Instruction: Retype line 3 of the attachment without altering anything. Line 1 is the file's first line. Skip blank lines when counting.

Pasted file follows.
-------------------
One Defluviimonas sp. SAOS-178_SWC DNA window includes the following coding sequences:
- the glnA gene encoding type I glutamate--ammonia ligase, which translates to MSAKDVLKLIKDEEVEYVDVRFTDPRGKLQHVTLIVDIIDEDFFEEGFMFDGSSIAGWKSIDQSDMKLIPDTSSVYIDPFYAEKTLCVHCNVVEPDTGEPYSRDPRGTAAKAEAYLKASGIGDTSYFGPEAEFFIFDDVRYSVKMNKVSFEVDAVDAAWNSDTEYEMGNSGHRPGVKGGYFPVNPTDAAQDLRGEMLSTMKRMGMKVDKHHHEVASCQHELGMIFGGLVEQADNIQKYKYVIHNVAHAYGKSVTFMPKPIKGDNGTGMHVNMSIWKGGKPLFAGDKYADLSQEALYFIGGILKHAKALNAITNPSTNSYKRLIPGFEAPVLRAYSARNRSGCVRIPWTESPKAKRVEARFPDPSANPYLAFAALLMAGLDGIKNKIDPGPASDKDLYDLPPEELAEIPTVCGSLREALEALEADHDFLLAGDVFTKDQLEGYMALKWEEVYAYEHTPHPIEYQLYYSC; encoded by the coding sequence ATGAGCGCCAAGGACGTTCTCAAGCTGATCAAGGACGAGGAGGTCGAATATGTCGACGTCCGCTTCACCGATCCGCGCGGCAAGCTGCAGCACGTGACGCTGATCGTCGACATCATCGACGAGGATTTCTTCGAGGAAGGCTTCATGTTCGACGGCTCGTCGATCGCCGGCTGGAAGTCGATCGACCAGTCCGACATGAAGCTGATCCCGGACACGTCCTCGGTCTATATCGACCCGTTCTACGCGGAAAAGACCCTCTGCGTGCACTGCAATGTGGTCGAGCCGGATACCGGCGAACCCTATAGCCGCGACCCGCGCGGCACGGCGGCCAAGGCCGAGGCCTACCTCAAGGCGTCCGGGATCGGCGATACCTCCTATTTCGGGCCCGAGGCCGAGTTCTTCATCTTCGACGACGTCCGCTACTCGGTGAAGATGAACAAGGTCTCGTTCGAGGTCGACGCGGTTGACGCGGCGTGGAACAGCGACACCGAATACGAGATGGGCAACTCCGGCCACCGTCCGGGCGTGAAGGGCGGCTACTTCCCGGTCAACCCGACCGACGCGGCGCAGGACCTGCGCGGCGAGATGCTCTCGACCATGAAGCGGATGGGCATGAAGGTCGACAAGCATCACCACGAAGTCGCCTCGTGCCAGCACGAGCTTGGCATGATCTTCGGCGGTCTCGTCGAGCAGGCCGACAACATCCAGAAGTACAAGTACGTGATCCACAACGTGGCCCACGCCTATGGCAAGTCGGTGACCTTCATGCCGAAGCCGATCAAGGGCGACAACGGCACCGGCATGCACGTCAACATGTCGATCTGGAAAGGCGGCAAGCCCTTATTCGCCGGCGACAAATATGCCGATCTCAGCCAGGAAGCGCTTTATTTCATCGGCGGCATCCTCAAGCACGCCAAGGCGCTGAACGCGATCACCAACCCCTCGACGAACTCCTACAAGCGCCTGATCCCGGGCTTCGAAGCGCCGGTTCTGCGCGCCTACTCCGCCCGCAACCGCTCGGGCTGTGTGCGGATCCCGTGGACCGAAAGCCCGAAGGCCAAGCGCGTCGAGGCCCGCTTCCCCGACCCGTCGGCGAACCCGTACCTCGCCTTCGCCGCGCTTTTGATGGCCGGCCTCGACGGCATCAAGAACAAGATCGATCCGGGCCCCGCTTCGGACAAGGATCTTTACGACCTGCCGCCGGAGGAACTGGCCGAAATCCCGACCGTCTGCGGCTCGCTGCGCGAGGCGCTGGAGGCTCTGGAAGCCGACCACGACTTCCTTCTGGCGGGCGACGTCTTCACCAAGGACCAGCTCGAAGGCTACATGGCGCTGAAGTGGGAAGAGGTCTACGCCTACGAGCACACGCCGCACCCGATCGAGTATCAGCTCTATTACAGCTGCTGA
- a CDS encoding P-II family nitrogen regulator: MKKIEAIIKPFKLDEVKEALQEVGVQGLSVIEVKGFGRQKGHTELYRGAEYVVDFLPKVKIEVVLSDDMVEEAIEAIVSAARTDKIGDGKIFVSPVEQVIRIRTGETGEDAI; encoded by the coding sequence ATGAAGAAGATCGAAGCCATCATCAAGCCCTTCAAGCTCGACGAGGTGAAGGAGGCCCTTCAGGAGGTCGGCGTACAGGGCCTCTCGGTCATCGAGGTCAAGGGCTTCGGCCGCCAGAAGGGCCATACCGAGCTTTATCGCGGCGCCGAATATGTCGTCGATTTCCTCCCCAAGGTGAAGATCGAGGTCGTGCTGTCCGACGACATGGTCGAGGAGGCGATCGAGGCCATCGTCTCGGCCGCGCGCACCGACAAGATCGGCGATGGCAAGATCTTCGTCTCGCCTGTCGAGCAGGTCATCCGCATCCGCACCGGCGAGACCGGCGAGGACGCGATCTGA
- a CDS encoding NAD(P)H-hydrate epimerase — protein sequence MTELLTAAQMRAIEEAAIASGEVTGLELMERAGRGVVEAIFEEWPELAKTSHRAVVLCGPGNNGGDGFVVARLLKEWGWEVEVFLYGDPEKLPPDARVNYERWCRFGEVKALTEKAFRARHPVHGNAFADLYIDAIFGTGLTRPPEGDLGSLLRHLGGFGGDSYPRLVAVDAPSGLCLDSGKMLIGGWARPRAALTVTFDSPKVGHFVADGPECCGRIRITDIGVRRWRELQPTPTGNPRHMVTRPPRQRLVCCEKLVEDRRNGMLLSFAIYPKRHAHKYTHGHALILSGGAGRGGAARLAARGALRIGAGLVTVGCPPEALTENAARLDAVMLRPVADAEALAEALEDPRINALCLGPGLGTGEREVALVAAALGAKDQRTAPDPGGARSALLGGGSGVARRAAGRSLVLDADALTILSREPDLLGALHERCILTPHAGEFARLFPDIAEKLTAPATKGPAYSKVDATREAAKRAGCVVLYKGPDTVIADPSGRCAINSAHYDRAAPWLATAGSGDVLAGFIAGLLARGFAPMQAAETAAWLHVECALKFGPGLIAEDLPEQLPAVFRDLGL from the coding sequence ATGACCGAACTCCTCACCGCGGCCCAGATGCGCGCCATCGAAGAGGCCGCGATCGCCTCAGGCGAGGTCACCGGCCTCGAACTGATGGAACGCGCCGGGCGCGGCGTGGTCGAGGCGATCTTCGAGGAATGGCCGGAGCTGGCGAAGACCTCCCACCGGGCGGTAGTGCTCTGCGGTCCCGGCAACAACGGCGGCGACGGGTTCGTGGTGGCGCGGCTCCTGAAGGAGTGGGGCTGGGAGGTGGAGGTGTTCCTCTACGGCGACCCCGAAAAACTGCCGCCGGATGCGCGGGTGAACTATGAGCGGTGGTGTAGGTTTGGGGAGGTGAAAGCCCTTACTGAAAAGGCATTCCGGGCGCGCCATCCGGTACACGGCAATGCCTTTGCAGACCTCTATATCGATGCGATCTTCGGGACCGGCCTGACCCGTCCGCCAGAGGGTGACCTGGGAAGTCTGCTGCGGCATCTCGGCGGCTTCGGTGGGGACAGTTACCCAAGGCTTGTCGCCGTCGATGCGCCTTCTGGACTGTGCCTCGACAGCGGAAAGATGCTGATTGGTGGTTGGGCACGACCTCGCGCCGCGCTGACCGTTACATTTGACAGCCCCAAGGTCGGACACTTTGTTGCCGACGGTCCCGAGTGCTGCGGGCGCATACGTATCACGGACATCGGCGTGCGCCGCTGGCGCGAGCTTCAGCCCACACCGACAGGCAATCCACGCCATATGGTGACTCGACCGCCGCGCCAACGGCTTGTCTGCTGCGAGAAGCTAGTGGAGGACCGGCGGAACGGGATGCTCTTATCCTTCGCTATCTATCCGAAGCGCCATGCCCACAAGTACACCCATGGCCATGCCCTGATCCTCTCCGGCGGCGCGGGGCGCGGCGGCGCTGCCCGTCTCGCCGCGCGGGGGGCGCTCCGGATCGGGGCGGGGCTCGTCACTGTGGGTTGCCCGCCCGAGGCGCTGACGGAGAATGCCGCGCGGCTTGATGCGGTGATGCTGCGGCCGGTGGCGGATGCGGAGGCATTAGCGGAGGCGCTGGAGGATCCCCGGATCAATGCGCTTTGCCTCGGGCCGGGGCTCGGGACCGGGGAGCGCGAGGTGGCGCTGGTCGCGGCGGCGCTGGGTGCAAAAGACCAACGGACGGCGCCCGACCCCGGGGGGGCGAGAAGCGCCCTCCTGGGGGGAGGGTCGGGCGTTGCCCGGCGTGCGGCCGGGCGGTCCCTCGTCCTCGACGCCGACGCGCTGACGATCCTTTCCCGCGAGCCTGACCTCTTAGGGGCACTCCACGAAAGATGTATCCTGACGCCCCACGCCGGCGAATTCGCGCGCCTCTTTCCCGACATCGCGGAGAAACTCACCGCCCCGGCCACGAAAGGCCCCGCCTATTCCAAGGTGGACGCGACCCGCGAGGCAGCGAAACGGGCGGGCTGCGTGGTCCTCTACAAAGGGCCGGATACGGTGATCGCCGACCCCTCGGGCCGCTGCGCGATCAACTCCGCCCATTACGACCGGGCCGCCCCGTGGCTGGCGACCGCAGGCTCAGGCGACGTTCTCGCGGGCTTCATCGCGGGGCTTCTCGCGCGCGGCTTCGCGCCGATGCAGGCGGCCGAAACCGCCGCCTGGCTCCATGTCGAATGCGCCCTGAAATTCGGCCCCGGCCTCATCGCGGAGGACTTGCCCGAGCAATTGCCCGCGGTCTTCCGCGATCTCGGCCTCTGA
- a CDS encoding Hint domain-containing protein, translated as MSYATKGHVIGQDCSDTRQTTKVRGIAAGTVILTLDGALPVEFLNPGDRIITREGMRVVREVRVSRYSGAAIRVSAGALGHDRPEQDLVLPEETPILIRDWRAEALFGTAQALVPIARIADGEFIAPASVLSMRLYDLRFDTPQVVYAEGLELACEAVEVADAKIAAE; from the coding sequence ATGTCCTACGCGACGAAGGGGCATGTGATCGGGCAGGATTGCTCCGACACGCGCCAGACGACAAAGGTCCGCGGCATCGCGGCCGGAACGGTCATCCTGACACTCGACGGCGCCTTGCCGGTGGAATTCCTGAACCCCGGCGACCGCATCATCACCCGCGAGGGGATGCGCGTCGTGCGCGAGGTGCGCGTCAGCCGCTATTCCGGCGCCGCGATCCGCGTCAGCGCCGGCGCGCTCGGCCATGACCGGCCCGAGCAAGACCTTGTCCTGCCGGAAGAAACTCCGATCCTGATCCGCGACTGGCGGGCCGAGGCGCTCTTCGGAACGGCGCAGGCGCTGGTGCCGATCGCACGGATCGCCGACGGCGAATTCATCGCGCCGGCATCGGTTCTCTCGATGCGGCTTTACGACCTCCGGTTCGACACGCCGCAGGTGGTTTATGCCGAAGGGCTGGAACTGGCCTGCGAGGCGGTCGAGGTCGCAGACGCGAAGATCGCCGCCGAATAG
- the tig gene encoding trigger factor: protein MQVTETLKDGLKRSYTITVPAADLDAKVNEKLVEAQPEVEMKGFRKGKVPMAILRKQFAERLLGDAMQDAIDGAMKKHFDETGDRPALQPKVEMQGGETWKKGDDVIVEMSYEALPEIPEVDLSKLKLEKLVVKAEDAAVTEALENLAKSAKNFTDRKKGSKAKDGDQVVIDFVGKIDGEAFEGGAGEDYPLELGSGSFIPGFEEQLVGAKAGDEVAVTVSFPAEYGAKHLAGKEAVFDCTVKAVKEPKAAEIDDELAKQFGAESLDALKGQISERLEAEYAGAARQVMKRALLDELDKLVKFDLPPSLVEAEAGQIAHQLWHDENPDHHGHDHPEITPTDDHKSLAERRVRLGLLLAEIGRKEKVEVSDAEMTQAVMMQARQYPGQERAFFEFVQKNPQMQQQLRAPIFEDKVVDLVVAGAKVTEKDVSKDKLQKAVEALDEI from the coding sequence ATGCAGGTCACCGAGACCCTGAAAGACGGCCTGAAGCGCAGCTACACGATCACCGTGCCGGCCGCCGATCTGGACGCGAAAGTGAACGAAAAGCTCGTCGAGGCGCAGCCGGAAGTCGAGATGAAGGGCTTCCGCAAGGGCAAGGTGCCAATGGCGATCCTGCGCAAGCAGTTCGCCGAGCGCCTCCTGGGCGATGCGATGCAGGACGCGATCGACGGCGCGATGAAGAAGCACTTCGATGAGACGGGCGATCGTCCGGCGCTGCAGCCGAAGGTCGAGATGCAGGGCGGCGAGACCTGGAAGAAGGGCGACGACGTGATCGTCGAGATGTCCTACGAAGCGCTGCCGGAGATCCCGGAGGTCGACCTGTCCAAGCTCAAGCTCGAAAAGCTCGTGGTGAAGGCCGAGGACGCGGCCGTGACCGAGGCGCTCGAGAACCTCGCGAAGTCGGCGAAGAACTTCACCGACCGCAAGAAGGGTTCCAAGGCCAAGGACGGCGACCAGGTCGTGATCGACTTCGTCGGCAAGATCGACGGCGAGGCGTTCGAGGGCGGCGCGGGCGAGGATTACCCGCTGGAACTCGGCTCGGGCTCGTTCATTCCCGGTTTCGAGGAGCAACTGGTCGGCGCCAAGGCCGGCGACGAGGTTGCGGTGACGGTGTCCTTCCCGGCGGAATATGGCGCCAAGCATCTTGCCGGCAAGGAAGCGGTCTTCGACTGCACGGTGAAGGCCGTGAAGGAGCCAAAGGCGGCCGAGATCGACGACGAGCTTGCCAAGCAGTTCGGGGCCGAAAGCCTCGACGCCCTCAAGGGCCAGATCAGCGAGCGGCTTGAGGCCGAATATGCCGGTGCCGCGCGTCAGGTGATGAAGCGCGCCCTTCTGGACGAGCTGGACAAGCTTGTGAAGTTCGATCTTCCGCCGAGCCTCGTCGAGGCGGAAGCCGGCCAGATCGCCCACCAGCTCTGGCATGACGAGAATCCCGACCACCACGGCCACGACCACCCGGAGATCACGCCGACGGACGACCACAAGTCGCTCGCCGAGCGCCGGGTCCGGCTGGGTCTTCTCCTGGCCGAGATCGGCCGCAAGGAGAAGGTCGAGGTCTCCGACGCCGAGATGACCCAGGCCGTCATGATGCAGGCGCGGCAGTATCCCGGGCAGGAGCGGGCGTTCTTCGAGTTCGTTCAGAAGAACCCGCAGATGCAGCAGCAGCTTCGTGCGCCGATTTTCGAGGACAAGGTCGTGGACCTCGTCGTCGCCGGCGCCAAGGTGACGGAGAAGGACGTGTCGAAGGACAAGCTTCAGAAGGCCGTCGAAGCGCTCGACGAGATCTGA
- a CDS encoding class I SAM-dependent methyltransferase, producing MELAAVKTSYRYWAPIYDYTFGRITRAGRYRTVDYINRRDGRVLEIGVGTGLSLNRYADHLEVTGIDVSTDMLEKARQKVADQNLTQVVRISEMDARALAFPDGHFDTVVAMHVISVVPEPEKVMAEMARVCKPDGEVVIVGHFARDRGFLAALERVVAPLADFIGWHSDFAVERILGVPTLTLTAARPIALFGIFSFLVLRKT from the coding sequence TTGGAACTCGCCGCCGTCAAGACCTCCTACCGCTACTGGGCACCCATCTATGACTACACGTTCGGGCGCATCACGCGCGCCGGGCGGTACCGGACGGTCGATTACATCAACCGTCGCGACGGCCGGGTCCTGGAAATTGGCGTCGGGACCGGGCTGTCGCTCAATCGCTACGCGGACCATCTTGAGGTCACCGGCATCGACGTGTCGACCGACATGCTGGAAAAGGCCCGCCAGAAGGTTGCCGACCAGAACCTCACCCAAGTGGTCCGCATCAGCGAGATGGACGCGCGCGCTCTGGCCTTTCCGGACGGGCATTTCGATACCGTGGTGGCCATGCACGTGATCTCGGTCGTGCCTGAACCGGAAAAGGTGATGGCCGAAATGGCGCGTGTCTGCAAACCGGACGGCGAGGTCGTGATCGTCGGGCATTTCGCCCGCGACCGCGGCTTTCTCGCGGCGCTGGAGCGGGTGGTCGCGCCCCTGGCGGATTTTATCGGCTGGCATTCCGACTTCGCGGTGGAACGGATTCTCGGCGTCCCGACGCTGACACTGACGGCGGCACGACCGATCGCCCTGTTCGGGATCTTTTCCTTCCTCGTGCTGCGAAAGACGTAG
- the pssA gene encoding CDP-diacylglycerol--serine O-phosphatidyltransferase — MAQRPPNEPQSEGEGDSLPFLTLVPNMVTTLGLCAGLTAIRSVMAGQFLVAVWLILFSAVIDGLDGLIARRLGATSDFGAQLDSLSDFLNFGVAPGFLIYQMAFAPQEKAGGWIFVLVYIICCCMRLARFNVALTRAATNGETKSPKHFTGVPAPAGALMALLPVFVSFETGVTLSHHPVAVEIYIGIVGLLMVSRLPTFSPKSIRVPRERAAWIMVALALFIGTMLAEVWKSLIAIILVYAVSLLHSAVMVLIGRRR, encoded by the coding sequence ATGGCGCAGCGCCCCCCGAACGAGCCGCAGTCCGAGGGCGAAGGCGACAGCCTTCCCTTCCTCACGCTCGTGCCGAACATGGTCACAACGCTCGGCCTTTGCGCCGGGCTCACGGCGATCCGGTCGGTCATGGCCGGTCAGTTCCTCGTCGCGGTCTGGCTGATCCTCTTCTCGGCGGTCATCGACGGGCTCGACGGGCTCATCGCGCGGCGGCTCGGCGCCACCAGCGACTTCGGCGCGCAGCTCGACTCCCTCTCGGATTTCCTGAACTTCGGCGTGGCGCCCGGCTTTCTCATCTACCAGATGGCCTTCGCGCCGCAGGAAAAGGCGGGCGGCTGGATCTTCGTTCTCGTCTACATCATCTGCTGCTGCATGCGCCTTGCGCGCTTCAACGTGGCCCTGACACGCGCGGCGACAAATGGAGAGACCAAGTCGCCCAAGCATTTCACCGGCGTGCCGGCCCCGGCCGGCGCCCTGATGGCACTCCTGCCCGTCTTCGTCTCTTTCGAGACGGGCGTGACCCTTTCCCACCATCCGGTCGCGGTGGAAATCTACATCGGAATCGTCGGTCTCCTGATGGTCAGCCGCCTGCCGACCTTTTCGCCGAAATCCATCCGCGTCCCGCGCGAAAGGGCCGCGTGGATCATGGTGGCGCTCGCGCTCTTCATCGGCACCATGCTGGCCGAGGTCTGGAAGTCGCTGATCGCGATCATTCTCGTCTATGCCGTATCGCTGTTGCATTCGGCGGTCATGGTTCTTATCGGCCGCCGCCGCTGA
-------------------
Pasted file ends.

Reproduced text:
- a CDS encoding P-II family nitrogen regulator: MKKIEAIIKPFKLDEVKEALQEVGVQGLSVIEVKGFGRQKGHTELYRGAEYVVDFLPKVKIEVVLSDDMVEEAIEAIVSAARTDKIGDGKIFVSPVEQVIRIRTGETGEDAI; encoded by the coding sequence ATGAAGAAGATCGAAGCCATCATCAAGCCCTTCAAGCTCGACGAGGTGAAGGAGGCCCTTCAGGAGGTCGGCGTACAGGGCCTCTCGGTCATCGAGGTCAAGGGCTTCGGCCGCCAGAAGGGCCATACCGAGCTTTATCGCGGCGCCGAATATGTCGTCGATTTCCTCCCCAAGGTGAAGATCGAGGTCGTGCTGTCCGACGACATGGTCGAGGAGGCGATCGAGGCCATCGTCTCGGCCGCGCGCACCGACAAGATCGGCGATGGCAAGATCTTCGTCTCGCCTGTCGAGCAGGTCATCCGCATCCGCACCGGCGAGACCGGCGAGGACGCGATCTGA